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For this test of course, I set compression to the maximum level, and then clicked on “Optimize!” to see what the results would be. Surprisingly, PNGGauntlet did a tad better than IrFanView did with the compression, shaving an additional 18kb off of the final file size.

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Again, no noticeable visual effects from the compression process, which really surprised me. It might actually be that this kind of picture performs best under compression, while maybe a picture with more large, solid-colored areas would do worse. I’m not sure, but as far as I could tell, both applications so far performed amazing optimization with no noticeable quality effects to the picture, yet dropping the file size by about half.

Testing Kraken Online Tool & Browser Add-On

Another well-known tool for image compression is Kraken, a quick online image optimization tool by Hammad. You can download it as an add-on for Firefox or Chrome, making it one of the most convenient ways to compress images while you’re on the web.

On the Kraken web page, you can upload images to perform compression on. Unfortunately, when I tried to upload my big 2mb file, the system blocked it and told me the file size was too large.

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This takes Kraken out of the running for “best PNG compression tool”, since any compression tool should allow for especially large file sizes, since most of the time people are trying to shrink the file size. It seems ironic to place much of a limit on the upload file size like this.

Testing CompressPNG Online Tool

Another interesting prospect that we’ve previously found to be a user-friendly image compression service is CompressPNG. This is a really cool online tool where you don’t need to sign up for an account or anything. You just visit the web page, upload the file that you want to compress, and you’re good to go.

What’s unique about this tool is that it’s all about the number of colors that are used in the image. Many high-resolution image can use thousands, or at least many hundreds of colors in one single image. What CompressPNG does is it actually combines many like-colors and uses a single replacement color for those that will go unnoticed, unless the “colors” setting is set to something very extreme, like 2 colors.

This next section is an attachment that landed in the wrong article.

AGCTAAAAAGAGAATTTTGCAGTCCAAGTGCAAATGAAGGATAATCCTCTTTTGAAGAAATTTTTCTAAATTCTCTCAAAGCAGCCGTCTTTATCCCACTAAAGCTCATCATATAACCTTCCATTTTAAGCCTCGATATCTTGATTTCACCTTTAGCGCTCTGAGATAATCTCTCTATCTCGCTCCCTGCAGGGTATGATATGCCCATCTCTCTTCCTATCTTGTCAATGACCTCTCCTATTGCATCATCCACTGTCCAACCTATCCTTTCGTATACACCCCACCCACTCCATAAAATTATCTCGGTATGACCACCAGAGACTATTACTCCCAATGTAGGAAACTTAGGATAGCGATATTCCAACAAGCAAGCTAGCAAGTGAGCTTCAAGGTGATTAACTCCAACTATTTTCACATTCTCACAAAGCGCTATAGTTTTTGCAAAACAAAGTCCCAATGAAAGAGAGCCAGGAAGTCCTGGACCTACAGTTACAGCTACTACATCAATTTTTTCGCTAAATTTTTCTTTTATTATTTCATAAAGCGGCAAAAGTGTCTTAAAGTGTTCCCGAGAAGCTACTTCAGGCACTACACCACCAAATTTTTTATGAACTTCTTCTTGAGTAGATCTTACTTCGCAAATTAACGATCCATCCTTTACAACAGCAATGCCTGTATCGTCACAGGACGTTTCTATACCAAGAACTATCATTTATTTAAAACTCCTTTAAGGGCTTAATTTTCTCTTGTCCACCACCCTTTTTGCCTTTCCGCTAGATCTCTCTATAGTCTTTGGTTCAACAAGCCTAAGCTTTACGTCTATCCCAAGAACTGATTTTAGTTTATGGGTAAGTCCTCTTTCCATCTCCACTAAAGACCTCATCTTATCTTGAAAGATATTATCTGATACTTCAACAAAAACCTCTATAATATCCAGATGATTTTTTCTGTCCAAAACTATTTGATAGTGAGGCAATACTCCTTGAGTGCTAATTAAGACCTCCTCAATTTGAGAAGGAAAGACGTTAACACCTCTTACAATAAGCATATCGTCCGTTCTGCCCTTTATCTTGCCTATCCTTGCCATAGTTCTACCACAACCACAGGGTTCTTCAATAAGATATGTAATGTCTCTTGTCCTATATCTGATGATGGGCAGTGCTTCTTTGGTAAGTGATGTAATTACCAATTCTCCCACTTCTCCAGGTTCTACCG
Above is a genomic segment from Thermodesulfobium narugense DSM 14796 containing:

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Now, this was one image compression technique that blew the socks off the rest. By using this “colors” approach, and setting the Colors setting somewhere near half-way, I found that CompressNow could drop down the nearly 3 mb image down to nearly 400 kb. This is just phenomenal, and the finished product is an image that for all intents and purposes looks identical to the original.

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Which Image File Compression Tool Should You Choose?

So, as you can see, not all image compression apps are created equal. This is why reviewing the many reviews about those apps here at MakeUseOf is an important first step before choosing the one you want to use. Just because software has lots of bells and whistles, doesn’t mean it’s the best at everything. Clearly, in this case, CompressPNG, a simple online app, was able to outperform much more powerful desktop compression programs.

What image compression tools do you use to shrink down your photo image size without hurting your photo quality? Feel free to offer your own suggestions and favorite apps in the comments section below.

Image credit: Small Flower via Vikysaurus/Flickr